Chromium trioxide is not stable at higher temperatures, but is decomposed at temperatures exceeding 250 C. into lower oxides and oxygen. At temperatures from about 415 C. and upwards, only the chromium oxide Cr O is stable. In one form of the method according to the invention, the coated electrodes are heated to a temperature in the range between about 200 C. and 250 C., whereby the chromium trioxide is fused but does not decompose. The coatings of the finished electrodes will in that case contain solidified chromium trioxide as a binding agent. It is, however, also within the invention to submit the coated electrodes to a temperature above the decomposition temperature (250 C.) of the chromium trioxide, preferably at least 415 C., whereby the chromium trioxide is converted into chromium oxide (Cr O which is insoluble in water and chemically inert at ordinary temperatures. To achieve said result, a temperature in the range between 420 and 450 C. is advantageously employed. In special cases, particularly when comparatively low contents of CrO have to be used, for instance 2 percent or less, heating to temperatures exceeding 450 may result in some improvement of the mechanical strength or resistivity of the coating. Temperatures exceeding 600 C. are, however, to be avoided. It is also possible in the method according to the invention to choose the composition of the coating compound in such a way that at least one constituent thereof is capable of reacting with the chromium trioxide to form a new compound, more particularly a chromate, dichromate, or chromite. Examples of such constituents are copper oxides (cupric oxide or cuprous oxide) and alkaline earth metal oxides or carbonates. T 0 effect the desired reaction the coated electrodes may be submitted a time that at least a substantial part of thechromiumtrioxide (or of the thermal decomposition products of the chromium trioxide) are caused to react with the other reactive constituent or constituents.

EXAMPLE A mixture of the following dry constituents are mixed with a proportion of water sufiicient to render the mass extnidable:

. Percent Diopside 75 Bentonite 4.5 Rutile 10 Ferrosilicon 5 Chromium trioxide 5 Cellulose ester 0.5

The proportions are by weight. The compound is extruded in an electrode press onto core wires of austenitic stainless steel (18% Cr, 8% Ni), the diameter of which is 4 mm. The diameter of the extrusion nozzle is 5.4 mm. The coated electrodes are first dried in order to remove the major part of the water of the coating and then heated in a furnace to about 450 C. When said temperature has been reached, heating of the furnace is turned off and the electrodes are allowed to remain in the furnace until their temperature has dropped to about 100 C.

The invention may also be applied to the manufacture of long wire electrodes for automatic welding supplied in the form of coils. Such electrodes may, for instance, have a coating of the wire-sheathed type (that is, with one or more Wires flyspun around a core wire, the spaces being filled with flux). It is also possible to apply the invention to the manufacture of electrodes the coating of which consists of two or more portions having dissimilar compositions, for instance electrodes having a coating comprising two concentric layers, at least one of which is made by the method according to the invention. Both layers may be extruded simultaneously, as known per se.

I claim:

1.,In the method of making coated arc welding electrodes by the extrusion at a temperature not exceeding C. of a pasty, preferably moistened compound of powdered welding flux constituents onto a core wire or steel, the steps of incorporating with the coating compound a minor proportion of a binding agent consisting essentially of chromium trioxide wherein the said trioxide amounts to at least 1% by weight of the coating compound mixture and subjecting the extruded electrodes to a temperature below 600 C. but exceeding the melting point (196 C.) of the chromium trioxide.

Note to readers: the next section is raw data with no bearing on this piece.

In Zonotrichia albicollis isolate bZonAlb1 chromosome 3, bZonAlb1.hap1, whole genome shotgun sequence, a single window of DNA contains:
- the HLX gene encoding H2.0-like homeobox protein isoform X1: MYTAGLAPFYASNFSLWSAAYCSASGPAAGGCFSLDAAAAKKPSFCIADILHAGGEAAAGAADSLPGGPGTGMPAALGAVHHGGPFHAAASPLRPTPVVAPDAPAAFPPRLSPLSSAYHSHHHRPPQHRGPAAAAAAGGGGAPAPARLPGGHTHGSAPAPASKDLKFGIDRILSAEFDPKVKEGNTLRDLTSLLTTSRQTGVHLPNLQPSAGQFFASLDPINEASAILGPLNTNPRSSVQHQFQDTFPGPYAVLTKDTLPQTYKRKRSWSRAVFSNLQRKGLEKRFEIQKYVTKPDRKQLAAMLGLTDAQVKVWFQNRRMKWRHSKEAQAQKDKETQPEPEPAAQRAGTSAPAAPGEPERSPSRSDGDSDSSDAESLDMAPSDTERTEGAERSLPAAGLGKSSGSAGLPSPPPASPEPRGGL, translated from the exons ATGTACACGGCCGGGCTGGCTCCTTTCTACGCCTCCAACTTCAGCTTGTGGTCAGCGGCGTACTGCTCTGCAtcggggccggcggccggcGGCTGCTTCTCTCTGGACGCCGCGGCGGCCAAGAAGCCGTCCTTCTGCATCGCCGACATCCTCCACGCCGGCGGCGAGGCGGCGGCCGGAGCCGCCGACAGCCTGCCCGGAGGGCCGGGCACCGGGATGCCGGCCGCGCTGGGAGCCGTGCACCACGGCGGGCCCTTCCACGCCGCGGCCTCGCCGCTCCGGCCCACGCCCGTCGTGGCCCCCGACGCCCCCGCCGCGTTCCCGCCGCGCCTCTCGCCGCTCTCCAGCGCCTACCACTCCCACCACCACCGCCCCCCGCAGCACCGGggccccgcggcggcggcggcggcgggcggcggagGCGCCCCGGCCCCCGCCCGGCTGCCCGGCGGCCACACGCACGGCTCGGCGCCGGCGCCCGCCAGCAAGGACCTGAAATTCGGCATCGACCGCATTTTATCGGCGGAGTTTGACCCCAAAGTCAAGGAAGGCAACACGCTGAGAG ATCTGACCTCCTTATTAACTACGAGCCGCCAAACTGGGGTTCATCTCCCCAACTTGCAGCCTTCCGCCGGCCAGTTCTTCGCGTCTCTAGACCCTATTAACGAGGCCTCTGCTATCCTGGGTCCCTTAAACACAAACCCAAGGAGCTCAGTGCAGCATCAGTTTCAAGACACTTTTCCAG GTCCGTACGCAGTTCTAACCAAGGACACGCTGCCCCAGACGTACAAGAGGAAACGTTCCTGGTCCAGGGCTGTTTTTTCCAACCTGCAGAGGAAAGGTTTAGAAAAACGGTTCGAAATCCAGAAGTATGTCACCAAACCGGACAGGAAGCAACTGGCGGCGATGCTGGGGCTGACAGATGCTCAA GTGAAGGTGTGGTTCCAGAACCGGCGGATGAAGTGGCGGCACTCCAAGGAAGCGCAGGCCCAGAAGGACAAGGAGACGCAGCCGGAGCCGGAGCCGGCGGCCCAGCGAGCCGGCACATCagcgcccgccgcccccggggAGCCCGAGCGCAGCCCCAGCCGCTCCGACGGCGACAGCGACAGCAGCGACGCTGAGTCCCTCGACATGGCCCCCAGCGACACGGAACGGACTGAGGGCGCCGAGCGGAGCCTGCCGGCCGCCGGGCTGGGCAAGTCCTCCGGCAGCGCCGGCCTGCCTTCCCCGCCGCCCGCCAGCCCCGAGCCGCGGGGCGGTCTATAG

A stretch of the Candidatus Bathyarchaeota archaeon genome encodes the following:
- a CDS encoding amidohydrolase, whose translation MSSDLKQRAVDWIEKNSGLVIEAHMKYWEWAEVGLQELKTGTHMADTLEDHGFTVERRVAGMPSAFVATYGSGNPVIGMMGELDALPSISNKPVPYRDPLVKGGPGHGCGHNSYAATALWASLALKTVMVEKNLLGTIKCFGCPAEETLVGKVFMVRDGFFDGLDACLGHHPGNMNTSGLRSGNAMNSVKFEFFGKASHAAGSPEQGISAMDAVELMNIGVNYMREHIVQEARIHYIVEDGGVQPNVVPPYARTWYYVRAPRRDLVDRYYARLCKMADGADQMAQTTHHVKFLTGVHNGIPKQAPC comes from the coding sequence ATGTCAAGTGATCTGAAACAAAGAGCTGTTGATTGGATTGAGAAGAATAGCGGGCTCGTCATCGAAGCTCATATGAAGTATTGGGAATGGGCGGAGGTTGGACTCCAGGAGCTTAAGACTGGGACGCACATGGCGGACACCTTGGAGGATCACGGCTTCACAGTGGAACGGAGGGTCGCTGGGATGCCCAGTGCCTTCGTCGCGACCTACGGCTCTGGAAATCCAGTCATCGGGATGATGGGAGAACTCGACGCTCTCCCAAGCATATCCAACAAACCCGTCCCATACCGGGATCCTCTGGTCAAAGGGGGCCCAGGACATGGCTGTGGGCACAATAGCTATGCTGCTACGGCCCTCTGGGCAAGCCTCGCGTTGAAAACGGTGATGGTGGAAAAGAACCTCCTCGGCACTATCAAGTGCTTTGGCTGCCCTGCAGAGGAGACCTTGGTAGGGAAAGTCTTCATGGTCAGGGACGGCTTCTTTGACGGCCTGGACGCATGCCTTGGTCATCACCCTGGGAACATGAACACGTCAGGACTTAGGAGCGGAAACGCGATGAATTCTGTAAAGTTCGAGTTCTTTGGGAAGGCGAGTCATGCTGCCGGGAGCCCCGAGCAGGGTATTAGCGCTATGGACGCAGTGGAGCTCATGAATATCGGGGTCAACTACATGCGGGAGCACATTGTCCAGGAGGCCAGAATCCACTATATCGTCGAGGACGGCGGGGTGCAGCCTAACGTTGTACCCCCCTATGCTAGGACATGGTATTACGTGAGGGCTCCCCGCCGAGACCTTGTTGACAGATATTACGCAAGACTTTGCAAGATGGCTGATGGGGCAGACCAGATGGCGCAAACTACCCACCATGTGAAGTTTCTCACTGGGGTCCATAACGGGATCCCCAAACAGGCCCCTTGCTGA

2. A method as claimed in claim 1 in which the electrodes are heated to a temperature not exceeding 250 C., so that substantially no chemical change of the chromium trioxide occurs.

3. A method as claimed in claim 1 in which the electrodes are heated to a temperature exceeding 250 *0, whereby the chromium trioxide is at least partially converted into lower oxides.

4. A method as claimed in claim 1 in which the electrodes are heated to a temperature of atleast 415 C.,

"preferably not exceeding 450 0., whereby the chromium trioxide is completely converted into chromium oxide (Cr O 5. A method as claimed in claim 1 in which a proportion of chromium trioxide amounting to 1 to 10% of the weight of the coating compound is incorporated with said compound.

6. The method of claim 5 in which the proportion of chromium trioxide ranges from about 3 to 10%.

References Cited UNITED STATES PATENTS 2,697,159 12/1954 Donahey 264-174 3,053,693 9/1962 Schuster et a1.

2,544,334 3/1951 Linnert 14826 3,272,963 9/1966 Wasserman et a1. 117-205 ROBERT F. WHITE, Primary Examiner J. R. THORLOW, Assistant Examiner US. Cl. X.R.

Patent Citations
Cited PatentFiling datePublication dateApplicantTitle
US2544334 *Nov 28, 1944Mar 6, 1951Armco Steel CorpWeld rod, flux, and method
US2697159 *Aug 14, 1951Dec 14, 1954Foote Mineral CoWelding electrode and coating and method of making the same
US3053693 *May 29, 1958Sep 11, 1962Pennsalt Chemicals CorpMetal coating with hexavalent chromium compound
US3272963 *Mar 21, 1962Sep 13, 1966Eutectic Welding AlloysFlux-coated carbide welding rod
Referenced by
Citing PatentFiling datePublication dateApplicantTitle
US4557768 *Nov 19, 1984Dec 10, 1985Massachusetts Institute Of TechnologyInorganic reaction product of alkali and alkaline earth salts and hydrolyzed, polymerized tetraalkyl orthosilicate
US4662952 *Sep 17, 1985May 5, 1987Massachusetts Institute Of TechnologyNon-hygroscopic welding flux binders
US5378297 *Feb 11, 1993Jan 3, 1995Boam R&D Co., Ltd.Ferrite chip bead and method for making same
U.S. Classification264/171.14, 264/235, 148/26, 106/313
International ClassificationB23K35/40, B23K35/00, B23K35/365
Cooperative ClassificationB23K35/404, B23K35/365
European ClassificationB23K35/365, B23K35/40D
Legal Events
Aug 31, 1981ASAssignment
Effective date: 19810127